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My Garden Diary

November and December 2004

Copyright © 2004 by David E. Ross

Many years ago, when I first started my Web site, I created an online diary of my gardening activities and observations. However, with work and the commute from Hell, I was often so tired I had to choose between maintaining my garden and maintaining my diary. Sometimes, I did neither. In 1998, I stopped my diary and removed the pages from my Web site.

Now I am retired. I am well-rested and have plenty of time to both garden and maintain a diary. So here it is.

Also see What's Blooming in My Garden Now?

April-May 2004
June-July 2004
August-October 2004

Entries are in reverse order (latest at the top). Daily, I might stoop to pull a weed or use a hose to water some potted plants; however, I don't consider those significant gardening activities. Thus, you will not see daily entries. Also, I might accumulate a few entries before updating this page on the Web.

When plants have well-known common names, their scientific names are given only the first time they appear on this page (entry closest to the bottom). There, the common name is in bold.

Date and Weather Observations and Activities
30 December

Mostly cloudy, occasional sun, and cold

Temp: 44-51
Humidity: 85%
Wind: 0-13

Rain —
Season: 10.12
Week: 4.91

The rains came! We had about 3 inches in a 24-hour period! And the winds were over 30 miles per hour with gusts over 60. But today the sun was shining (at least for a few minutes in the morning), and the winds calmed.

Because the soil is so saturated from the rain and because even more rain is expected tonight and tomorrow, I scatted generous amounts of gypsum in the beds in back where plants are sensitive to wet soil. This meant thoroughly covering the camellia, teardrop, and circular beds; but the other beds also received gypsum. I finished an almost-empty bag and then used most of a new 50-pound bag. The gypsum (calcium sulfate) reacts with the clay in the soil to make it more porous and to improve drainage.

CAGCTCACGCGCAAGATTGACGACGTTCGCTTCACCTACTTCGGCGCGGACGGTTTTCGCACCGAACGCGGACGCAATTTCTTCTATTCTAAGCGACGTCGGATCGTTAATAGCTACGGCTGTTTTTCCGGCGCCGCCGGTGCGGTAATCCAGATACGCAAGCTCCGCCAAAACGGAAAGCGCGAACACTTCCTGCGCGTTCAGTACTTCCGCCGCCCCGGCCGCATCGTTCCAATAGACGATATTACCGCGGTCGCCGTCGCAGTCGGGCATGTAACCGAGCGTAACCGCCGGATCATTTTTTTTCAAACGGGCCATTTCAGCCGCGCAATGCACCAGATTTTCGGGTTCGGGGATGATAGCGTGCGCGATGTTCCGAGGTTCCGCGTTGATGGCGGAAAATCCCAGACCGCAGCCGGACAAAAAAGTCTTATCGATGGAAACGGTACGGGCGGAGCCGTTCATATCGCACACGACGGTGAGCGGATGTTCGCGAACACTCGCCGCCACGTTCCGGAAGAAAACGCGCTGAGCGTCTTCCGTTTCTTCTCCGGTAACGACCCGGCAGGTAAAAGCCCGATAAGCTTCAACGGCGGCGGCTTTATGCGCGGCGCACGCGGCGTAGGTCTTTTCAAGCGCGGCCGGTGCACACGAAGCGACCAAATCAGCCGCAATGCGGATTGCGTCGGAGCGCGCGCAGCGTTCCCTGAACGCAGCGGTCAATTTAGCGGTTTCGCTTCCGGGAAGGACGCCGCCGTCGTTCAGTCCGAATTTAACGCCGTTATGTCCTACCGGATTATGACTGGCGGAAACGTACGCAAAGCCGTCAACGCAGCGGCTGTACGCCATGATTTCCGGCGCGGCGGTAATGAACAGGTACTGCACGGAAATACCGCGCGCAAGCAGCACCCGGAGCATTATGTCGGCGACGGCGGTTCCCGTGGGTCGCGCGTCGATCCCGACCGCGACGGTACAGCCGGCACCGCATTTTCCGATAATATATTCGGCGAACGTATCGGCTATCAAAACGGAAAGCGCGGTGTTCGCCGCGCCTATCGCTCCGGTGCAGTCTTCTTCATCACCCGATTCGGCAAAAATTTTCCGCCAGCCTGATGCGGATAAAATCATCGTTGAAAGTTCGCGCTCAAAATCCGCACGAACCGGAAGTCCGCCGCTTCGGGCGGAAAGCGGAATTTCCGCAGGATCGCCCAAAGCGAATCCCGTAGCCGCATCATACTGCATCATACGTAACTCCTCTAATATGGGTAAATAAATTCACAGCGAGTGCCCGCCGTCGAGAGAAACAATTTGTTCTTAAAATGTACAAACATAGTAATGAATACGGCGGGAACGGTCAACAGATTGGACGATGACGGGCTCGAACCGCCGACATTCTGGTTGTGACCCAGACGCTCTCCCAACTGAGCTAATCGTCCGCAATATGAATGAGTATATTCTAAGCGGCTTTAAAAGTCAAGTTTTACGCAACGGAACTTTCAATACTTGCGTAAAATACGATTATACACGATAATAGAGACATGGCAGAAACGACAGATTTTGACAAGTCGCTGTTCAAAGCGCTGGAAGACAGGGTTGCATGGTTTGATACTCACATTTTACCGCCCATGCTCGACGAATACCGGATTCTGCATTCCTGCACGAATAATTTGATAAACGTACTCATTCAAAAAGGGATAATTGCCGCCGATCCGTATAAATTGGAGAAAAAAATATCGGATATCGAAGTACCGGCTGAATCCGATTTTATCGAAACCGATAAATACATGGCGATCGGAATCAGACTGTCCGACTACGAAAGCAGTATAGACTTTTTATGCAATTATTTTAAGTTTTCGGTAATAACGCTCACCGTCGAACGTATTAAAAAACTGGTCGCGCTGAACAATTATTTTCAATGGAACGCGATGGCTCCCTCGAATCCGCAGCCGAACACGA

The downpour we had earlier in the week packed down the compost pile. I "fluffed it up" and then tossed some urea granules on top. The coming rain will rinse this high-nitrogen fertilizer into the pile to speed the decomposition of leaves I added last week.

(New Year's Eve: The expected rains did indeed fall, another 0.85 inch by noon today.)

17 December

Clear, sunny, and cool

Temp: 58-71
Humidity: 17%
Wind: 10-30 (gusts to 51)

Rain —
Season: 5.21
Days since last: 9

We are definitely in a Santa Anna condition: warmer than usual, persistant winds, and low humidity. The winds have moderated somewhat today; yesterday, prevailing winds were 19-36 mph with gusts as high as 78 mph. For more than two days, the relative humidity has stayed below 30%, generally below 20%.

Finished pruning the peach tree. There is a large pile of branches on the ground because the trash bin for garden waste is already full. Fortunately, today is when trash is collected. Tomorrow, I'll cut up the branches so they will fit into the bin (after I partially fill the bin with leaves).

15 December

Clear, sunny, and mild

Temp: 63-73
Humidity: 20%
Wind: 3-32 (gusts to 53)

Rain —
Season: 5.21
Week: 0.01

*** Begin Right Sidebar ***

Rant Alert!

Why is it that workers in construction trades seem to have no regard for the landscaping around a house where they are working.

  • Not only was the same sprinkler head broken twice during my current project, but neither time was I informed. Both times, I had to discover it myself, quite accidentally.
  • At their request, I gave the outside painters a pruning saw and lopping shears to trim the fern pines and Burford holly from in front of my house. I don't think they used the tools. When I look at the jagged stubs, I can tell they merely broke branches away.
  • Until I complained, debris from unpacking my new windows littered my front lawn. The subcontractor who installed the windows considered his job complete without cleaning up his mess.
  • Exterior workers of all kinds would rather step on an azalea than step over it. After all it towers at least 18 inches high. Branches were also broken on my camellias and hollies.

*** End Right Sidebar ***